Labor Ban Costs Australia Growers Millions

Ernie NeffCOVID-19, International, Labor

On July 27, Citrus Australia CEO Nathan Hancock said a ban on citrus workers entering New South Wales (NSW) is costing growers $1.7 million a day. Hancock has urged NSW Premier Gladys Berejiklian to consult with industry and cancel the ban that is keeping out seasonal harvesters. The restriction on harvesters entering NSW was instituted to curtail the spread of COVID-19. Learn more about the restriction here.

Hancock said Berejiklian had repeated incorrect information at recent media conferences. He is concerned her misunderstanding of the dire situation may be preventing a solution. “Citrus Australia has been working with NSW DPI (Department of Primary Industries) to find a solution to this problem, but ultimately the final decision must be made by NSW Health,” Hancock said.

At media conferences last week and again on Monday, Berejiklian said restrictions for seasonal workers have been in place since the pandemic began “so that’s no different now.”

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“It’s a very different scenario now,” Hancock said. “Workers previously had to isolate before joining farms to work, which they have done, with many having worked on NSW farms close to the border since May. As of last Wednesday, the NSW government placed a complete ban on all seasonal workers holding visas from entering NSW, with no option to enter at all. It is a completely different set of rules that disregards the COVID-19 prevention measures industry, accommodation providers and growers have put in place to protect themselves, these workers and the community. It also discriminates against seasonal workers with visas, who are abiding by these rules, and as of today has cost growers $10 million.”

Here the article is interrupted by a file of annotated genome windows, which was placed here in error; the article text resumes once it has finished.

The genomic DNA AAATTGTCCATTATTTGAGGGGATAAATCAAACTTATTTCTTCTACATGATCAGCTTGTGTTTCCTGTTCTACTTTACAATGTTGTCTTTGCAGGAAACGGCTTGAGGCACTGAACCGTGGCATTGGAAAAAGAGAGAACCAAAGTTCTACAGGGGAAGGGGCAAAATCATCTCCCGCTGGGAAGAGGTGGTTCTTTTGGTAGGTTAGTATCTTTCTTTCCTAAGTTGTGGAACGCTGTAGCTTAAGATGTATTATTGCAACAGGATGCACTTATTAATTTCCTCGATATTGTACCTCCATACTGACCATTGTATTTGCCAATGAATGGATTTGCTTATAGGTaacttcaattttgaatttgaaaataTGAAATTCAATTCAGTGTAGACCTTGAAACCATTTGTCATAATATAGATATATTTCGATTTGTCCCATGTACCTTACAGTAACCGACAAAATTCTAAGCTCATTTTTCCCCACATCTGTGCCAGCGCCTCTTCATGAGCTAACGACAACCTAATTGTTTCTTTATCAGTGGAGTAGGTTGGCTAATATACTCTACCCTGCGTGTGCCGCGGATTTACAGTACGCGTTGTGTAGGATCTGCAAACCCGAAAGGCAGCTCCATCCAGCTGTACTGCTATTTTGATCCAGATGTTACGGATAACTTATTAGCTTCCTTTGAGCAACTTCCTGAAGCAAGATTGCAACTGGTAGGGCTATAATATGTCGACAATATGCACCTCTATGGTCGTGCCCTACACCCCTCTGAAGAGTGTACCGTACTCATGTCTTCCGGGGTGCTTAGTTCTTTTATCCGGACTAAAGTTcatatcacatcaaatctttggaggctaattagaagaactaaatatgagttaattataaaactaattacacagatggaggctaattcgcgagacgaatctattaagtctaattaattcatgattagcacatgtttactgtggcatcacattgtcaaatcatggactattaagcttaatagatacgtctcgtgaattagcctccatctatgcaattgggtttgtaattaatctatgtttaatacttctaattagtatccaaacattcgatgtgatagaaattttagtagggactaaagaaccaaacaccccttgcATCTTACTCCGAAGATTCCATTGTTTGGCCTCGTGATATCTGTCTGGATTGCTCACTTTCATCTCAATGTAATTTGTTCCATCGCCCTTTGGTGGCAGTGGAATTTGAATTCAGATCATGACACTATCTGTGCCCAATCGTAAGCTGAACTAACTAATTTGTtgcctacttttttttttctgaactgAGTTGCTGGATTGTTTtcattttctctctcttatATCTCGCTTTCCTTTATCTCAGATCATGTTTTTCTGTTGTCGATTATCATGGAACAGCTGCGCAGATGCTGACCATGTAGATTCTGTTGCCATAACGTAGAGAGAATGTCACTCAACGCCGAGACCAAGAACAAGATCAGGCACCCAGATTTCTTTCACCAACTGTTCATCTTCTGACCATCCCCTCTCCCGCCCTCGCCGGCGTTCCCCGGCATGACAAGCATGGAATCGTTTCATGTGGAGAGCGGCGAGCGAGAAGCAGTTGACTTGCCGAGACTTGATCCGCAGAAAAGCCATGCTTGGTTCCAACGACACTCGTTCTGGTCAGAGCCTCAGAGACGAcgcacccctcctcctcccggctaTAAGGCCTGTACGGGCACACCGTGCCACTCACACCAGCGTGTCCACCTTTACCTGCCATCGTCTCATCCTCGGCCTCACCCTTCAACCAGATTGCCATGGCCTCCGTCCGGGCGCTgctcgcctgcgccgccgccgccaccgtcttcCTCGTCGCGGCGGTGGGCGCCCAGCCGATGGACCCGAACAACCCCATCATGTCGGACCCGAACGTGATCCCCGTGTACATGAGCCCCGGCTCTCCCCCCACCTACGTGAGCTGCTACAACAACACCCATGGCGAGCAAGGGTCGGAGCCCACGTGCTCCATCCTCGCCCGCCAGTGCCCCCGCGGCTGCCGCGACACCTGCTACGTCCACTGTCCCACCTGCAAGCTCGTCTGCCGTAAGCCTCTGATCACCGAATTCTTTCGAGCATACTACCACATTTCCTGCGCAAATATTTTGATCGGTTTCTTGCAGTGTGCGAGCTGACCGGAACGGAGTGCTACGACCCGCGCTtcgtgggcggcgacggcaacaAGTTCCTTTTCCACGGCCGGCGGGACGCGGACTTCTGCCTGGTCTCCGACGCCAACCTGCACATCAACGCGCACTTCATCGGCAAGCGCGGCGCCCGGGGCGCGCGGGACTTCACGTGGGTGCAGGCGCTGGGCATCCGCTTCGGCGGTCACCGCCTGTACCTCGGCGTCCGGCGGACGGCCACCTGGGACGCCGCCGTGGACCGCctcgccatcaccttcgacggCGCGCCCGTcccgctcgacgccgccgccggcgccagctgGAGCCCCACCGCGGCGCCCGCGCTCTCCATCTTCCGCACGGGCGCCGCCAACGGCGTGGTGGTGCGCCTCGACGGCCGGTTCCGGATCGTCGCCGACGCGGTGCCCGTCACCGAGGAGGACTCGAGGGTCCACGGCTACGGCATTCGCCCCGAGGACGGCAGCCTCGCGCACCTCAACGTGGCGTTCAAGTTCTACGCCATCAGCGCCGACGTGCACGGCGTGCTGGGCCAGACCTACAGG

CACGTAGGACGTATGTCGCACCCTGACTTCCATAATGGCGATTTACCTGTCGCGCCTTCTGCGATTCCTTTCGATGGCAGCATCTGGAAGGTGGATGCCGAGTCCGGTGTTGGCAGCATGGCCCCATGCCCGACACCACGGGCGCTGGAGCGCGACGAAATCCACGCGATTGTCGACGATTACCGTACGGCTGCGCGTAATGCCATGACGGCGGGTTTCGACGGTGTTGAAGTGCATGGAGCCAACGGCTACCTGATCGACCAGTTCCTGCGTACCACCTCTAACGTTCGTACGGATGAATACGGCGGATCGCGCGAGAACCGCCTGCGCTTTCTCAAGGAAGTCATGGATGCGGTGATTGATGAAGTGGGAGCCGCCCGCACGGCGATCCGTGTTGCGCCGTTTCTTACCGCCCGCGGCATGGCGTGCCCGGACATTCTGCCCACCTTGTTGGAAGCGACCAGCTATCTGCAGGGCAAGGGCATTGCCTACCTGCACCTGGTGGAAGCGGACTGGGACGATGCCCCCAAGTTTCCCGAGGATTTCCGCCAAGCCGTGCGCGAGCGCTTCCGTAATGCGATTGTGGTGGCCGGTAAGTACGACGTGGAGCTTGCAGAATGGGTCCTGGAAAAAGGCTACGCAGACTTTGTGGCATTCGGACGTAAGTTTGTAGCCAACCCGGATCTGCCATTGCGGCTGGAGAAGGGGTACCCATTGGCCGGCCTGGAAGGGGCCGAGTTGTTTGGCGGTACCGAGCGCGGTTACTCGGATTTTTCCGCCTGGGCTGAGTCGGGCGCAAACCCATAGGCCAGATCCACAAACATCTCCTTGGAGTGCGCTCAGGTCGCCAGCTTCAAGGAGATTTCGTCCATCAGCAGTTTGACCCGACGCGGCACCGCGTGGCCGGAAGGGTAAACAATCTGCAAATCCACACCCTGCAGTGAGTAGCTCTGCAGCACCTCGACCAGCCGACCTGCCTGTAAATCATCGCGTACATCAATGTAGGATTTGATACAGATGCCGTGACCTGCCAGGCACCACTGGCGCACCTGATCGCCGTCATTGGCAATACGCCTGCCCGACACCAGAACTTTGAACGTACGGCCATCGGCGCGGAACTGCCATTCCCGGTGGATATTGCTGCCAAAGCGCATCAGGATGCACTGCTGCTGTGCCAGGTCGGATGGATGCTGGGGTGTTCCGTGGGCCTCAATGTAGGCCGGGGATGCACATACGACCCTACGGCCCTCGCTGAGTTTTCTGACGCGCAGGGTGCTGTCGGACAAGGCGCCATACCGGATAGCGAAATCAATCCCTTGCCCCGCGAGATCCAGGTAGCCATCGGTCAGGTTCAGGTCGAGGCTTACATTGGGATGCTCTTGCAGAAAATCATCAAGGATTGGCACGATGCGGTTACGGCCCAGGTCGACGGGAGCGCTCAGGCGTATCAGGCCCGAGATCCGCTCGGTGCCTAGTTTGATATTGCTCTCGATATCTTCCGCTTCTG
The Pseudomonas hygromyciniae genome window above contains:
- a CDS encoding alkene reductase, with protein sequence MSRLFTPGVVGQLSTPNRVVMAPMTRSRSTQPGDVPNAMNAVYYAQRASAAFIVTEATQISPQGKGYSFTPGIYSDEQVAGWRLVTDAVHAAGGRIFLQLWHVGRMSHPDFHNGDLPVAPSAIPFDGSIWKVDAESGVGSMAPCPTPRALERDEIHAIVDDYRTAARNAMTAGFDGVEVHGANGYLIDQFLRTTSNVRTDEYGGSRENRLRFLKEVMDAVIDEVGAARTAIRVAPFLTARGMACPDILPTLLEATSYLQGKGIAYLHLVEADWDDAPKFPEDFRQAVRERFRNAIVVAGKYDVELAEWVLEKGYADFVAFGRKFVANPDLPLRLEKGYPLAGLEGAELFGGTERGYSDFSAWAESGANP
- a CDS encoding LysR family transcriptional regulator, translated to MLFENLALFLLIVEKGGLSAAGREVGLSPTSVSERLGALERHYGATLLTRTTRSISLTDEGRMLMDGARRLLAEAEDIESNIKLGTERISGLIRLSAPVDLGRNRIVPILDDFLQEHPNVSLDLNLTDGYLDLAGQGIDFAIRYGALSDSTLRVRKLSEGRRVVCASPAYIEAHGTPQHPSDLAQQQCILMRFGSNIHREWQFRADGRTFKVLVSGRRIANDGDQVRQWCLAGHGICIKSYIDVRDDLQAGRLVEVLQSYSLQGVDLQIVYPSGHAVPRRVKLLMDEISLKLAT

Hancock added that the premier’s statements that these essential agriculture workers could be easily replaced were ill-informed and misleading. “We would be pleased to host the premier and her advisers on a tour of our farms so she can hear firsthand the issues of attracting and retaining a workforce,” Hancock said. “We are talking about 1,200 workers that need to be replaced immediately.”

Hancock finished by saying Berejiklian’s comment that “on the rung of issues for us to be concerned about, that’s (the seasonal worker ban) not high on the list” was offensive to growers who have had their business continuity derailed.

Source: Citrus Australia

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